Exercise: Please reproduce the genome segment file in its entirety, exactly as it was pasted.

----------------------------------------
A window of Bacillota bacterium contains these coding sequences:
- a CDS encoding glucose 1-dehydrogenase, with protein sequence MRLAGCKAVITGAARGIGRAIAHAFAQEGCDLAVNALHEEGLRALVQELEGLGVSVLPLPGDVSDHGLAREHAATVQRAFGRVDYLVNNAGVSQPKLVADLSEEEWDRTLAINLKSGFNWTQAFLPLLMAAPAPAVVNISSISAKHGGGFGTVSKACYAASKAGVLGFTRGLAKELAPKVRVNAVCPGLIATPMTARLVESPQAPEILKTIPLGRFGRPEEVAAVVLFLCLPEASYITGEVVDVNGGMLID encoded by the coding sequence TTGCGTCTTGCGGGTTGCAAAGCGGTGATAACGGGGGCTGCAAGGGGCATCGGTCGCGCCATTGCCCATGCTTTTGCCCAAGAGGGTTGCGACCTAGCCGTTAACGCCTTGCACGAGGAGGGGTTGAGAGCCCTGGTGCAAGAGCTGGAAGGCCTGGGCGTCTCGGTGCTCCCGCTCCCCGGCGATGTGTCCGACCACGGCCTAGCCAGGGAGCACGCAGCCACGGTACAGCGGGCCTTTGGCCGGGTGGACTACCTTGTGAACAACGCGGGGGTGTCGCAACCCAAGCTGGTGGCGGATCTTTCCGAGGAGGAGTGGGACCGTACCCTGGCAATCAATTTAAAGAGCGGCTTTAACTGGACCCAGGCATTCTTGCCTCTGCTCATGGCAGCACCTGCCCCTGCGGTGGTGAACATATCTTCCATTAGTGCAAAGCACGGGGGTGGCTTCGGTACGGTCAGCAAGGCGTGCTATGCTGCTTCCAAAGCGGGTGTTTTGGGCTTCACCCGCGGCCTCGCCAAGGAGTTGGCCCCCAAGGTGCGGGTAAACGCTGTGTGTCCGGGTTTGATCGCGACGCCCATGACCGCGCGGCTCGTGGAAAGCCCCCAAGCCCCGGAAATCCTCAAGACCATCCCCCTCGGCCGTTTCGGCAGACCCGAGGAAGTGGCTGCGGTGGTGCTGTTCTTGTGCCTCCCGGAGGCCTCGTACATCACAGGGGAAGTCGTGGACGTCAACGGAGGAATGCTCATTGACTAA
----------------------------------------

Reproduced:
A window of Bacillota bacterium contains these coding sequences:
- a CDS encoding glucose 1-dehydrogenase, with protein sequence MRLAGCKAVITGAARGIGRAIAHAFAQEGCDLAVNALHEEGLRALVQELEGLGVSVLPLPGDVSDHGLAREHAATVQRAFGRVDYLVNNAGVSQPKLVADLSEEEWDRTLAINLKSGFNWTQAFLPLLMAAPAPAVVNISSISAKHGGGFGTVSKACYAASKAGVLGFTRGLAKELAPKVRVNAVCPGLIATPMTARLVESPQAPEILKTIPLGRFGRPEEVAAVVLFLCLPEASYITGEVVDVNGGMLID encoded by the coding sequence TTGCGTCTTGCGGGTTGCAAAGCGGTGATAACGGGGGCTGCAAGGGGCATCGGTCGCGCCATTGCCCATGCTTTTGCCCAAGAGGGTTGCGACCTAGCCGTTAACGCCTTGCACGAGGAGGGGTTGAGAGCCCTGGTGCAAGAGCTGGAAGGCCTGGGCGTCTCGGTGCTCCCGCTCCCCGGCGATGTGTCCGACCACGGCCTAGCCAGGGAGCACGCAGCCACGGTACAGCGGGCCTTTGGCCGGGTGGACTACCTTGTGAACAACGCGGGGGTGTCGCAACCCAAGCTGGTGGCGGATCTTTCCGAGGAGGAGTGGGACCGTACCCTGGCAATCAATTTAAAGAGCGGCTTTAACTGGACCCAGGCATTCTTGCCTCTGCTCATGGCAGCACCTGCCCCTGCGGTGGTGAACATATCTTCCATTAGTGCAAAGCACGGGGGTGGCTTCGGTACGGTCAGCAAGGCGTGCTATGCTGCTTCCAAAGCGGGTGTTTTGGGCTTCACCCGCGGCCTCGCCAAGGAGTTGGCCCCCAAGGTGCGGGTAAACGCTGTGTGTCCGGGTTTGATCGCGACGCCCATGACCGCGCGGCTCGTGGAAAGCCCCCAAGCCCCGGAAATCCTCAAGACCATCCCCCTCGGCCGTTTCGGCAGACCCGAGGAAGTGGCTGCGGTGGTGCTGTTCTTGTGCCTCCCGGAGGCCTCGTACATCACAGGGGAAGTCGTGGACGTCAACGGAGGAATGCTCATTGACTAA